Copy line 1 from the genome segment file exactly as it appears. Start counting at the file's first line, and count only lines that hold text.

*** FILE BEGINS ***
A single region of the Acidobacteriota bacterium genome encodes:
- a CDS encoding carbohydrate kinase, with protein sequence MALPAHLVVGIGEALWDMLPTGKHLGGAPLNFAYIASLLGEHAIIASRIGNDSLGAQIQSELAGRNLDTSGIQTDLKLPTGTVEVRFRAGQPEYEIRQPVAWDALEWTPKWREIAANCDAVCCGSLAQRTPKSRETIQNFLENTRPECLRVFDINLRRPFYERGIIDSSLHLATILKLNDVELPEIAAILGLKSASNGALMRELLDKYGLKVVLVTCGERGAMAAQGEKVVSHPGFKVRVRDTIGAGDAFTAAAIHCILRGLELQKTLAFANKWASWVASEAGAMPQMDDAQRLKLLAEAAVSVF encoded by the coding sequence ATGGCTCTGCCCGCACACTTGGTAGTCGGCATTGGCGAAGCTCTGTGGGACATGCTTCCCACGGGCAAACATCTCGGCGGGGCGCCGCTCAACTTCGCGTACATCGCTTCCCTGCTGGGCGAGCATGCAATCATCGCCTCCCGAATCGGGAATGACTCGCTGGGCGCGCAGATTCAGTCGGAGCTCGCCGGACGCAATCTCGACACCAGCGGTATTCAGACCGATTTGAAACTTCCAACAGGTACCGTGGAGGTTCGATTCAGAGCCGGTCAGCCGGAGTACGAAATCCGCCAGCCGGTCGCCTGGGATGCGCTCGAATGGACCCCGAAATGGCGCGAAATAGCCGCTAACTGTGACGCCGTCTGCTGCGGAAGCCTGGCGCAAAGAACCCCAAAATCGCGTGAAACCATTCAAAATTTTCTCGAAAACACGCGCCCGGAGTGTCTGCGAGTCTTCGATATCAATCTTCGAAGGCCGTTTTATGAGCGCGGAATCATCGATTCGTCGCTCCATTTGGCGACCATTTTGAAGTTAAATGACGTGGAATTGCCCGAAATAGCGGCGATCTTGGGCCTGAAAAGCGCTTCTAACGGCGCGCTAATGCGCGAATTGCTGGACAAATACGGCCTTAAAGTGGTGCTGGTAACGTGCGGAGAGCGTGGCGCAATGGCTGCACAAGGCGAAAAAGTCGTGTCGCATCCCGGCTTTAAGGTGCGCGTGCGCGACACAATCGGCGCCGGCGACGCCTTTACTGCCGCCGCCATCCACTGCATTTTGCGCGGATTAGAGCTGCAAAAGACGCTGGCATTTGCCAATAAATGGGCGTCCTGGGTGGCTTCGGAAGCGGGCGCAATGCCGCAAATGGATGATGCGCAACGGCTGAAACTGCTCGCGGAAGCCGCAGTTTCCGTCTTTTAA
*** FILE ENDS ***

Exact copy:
A single region of the Acidobacteriota bacterium genome encodes: